Anyone who hangs out on Rodeo Drive or Sloane Square knows that Arab Gulf citizens love to shop in Western luxury retail chains. Apparently, Qataris also like to shop at Boeing. Friday’s Boeing jetliner orders give the company clear dominance in this dollar-rich aerospace market. Qatar Airways placed firm orders for 30 787-9s and ten 777-300ERs. In addition, Qatar signed a Letter of Intent for up to 60 737MAX 8s.
These jetliner purchases are good news for Boeing. But in addition to being an endorsement of Boeing’s product line, the orders are also a criticism of Airbus’s production and service entry problems, particularly for the A350XWB twin aisle and A320neo single aisle jets. The 787 and 777 orders imply deferrals and perhaps cancellations for Qatar’s A350 order; if the airline executes on its 737MAX order that would imply deferrals and perhaps cancellations for its A320neo order.
But whatever the motivation for these orders, they cap an extraordinary shopping spree. Over the past five years, Qatar has signed for a remarkable array of Boeing defense products, including systems that are typically found only in much larger powers. Just last month, Qatar’s request for 36 F-15s was approved (with options for 36 more). This puts Qatar in an exclusive group—just five other export countries have signed for this heavy twinjet fighter over the last 40 years.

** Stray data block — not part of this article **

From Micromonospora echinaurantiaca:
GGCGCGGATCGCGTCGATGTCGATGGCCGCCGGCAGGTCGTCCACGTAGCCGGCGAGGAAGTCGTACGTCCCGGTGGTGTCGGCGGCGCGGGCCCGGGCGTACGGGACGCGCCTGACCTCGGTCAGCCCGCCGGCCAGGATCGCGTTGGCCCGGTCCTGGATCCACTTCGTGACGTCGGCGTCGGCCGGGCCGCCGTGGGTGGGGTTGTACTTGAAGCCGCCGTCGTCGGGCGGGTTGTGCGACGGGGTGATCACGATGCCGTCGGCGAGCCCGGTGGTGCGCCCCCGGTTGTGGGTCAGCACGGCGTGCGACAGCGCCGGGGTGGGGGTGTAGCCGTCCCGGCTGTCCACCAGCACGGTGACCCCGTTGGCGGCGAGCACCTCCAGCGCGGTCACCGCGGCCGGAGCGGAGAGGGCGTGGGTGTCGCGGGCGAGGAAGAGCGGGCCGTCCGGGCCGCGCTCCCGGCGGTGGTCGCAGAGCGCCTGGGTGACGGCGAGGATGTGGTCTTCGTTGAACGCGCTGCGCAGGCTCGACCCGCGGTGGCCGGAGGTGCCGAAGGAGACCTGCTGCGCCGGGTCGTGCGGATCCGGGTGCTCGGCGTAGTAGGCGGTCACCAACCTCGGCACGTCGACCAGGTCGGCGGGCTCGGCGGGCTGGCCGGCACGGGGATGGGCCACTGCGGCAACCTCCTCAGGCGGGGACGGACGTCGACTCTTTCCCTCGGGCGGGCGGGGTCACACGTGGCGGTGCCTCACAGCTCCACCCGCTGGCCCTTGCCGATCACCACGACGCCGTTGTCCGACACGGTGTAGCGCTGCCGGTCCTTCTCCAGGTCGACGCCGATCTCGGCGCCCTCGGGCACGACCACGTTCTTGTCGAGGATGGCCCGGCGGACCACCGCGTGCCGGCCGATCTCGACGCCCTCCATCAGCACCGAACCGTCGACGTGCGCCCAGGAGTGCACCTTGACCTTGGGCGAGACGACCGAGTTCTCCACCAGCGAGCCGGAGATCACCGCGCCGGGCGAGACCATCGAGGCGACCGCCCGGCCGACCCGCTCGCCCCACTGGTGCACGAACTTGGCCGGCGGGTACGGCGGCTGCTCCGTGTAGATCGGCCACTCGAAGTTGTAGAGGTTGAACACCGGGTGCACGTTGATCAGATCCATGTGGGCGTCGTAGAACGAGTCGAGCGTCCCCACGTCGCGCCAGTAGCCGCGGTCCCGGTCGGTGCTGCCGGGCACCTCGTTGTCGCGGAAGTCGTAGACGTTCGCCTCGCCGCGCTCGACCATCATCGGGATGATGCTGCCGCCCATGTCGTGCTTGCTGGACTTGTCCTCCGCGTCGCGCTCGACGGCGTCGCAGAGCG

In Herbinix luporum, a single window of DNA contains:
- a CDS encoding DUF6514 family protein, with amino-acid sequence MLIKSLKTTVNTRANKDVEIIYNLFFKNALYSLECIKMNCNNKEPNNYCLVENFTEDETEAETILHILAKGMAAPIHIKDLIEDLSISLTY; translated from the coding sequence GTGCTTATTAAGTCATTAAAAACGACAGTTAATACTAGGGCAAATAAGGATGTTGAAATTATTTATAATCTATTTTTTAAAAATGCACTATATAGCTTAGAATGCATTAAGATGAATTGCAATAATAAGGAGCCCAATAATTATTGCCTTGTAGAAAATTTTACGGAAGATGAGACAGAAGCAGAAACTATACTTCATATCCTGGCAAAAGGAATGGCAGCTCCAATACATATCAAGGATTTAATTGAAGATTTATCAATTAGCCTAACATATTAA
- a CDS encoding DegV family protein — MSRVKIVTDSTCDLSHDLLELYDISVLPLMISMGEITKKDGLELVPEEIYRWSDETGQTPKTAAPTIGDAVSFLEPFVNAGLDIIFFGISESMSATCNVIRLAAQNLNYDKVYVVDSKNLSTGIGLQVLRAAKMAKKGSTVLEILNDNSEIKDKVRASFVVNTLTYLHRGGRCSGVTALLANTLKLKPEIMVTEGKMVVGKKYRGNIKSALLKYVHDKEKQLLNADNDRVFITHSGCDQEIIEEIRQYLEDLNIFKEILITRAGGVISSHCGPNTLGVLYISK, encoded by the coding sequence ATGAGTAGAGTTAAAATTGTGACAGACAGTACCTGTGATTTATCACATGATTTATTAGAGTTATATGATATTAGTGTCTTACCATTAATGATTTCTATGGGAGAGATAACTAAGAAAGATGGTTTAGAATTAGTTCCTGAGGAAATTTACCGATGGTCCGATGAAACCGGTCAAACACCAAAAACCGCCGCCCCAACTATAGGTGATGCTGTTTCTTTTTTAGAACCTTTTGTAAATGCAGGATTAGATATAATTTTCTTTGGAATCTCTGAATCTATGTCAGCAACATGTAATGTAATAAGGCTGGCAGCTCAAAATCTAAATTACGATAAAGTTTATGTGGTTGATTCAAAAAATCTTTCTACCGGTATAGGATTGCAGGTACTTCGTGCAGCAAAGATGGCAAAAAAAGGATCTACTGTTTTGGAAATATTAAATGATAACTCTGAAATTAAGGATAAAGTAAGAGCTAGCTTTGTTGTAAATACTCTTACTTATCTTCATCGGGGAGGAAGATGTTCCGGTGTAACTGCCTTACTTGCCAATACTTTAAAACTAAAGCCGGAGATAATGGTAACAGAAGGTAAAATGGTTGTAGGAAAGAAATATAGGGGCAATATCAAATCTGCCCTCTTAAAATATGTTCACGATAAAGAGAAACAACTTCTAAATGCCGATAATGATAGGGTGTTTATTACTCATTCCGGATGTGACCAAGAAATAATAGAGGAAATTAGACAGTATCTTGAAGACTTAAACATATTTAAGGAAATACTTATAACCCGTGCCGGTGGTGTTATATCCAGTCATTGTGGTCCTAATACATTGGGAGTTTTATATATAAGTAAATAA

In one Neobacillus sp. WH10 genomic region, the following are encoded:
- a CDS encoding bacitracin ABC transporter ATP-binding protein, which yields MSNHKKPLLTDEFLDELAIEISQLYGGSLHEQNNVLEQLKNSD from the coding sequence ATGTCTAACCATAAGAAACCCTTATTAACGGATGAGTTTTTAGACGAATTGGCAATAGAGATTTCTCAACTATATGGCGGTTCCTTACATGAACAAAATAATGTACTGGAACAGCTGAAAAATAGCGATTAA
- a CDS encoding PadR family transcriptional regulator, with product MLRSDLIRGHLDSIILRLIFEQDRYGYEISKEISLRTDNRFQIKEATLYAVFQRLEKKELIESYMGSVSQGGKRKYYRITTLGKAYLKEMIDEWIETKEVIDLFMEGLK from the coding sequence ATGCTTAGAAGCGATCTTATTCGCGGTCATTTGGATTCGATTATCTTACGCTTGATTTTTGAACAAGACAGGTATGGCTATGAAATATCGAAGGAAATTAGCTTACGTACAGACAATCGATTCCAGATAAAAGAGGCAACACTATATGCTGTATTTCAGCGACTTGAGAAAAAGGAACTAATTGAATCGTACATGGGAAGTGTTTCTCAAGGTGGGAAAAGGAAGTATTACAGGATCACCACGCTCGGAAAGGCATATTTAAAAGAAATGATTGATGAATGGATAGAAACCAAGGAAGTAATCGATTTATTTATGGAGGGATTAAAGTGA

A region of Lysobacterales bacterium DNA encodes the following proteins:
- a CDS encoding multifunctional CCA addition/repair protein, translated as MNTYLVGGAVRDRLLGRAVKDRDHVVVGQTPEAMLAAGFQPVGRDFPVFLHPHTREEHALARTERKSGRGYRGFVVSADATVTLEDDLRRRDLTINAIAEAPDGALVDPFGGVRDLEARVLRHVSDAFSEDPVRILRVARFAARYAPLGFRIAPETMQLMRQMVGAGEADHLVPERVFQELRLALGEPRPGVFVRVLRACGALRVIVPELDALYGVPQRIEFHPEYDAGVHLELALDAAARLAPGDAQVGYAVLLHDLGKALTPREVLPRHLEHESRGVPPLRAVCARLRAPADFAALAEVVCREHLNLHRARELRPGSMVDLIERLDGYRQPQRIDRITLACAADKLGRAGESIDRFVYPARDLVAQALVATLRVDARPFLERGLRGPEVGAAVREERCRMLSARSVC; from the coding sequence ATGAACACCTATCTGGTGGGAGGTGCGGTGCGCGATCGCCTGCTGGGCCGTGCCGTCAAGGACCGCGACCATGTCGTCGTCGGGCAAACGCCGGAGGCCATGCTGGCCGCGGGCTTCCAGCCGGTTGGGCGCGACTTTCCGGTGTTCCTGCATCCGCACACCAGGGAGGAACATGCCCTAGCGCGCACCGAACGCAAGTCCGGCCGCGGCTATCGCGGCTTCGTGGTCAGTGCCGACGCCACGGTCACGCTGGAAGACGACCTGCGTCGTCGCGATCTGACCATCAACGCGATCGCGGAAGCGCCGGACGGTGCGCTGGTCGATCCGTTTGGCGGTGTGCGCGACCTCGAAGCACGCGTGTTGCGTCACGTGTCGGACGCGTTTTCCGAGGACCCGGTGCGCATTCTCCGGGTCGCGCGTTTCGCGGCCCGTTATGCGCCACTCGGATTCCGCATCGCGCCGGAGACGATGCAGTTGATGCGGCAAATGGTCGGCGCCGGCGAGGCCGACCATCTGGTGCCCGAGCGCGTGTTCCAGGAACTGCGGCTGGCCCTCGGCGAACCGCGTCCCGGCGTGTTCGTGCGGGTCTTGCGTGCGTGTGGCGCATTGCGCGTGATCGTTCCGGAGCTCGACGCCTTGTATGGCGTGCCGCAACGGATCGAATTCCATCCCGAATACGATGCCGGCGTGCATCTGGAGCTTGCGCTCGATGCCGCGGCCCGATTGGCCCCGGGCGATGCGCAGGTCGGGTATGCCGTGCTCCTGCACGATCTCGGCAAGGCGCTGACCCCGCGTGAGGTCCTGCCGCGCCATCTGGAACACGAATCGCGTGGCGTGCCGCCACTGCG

Let’s tally the shopping list up, looking solely at firm orders for the big stuff (ignoring helicopters, smaller transports, training aircraft, etc.). Then, let’s put an economic value on these purchases, looking purely at unit recurring prices for military equipment, and realized prices (after discounts) for commercial jetliners. For military aircraft, we’ll exclude the elaborate support and logistics packages, and weaponry, that typically accompany aircraft sales.
Over the past five years Qatar has placed orders for the following big-ticket aerospace products: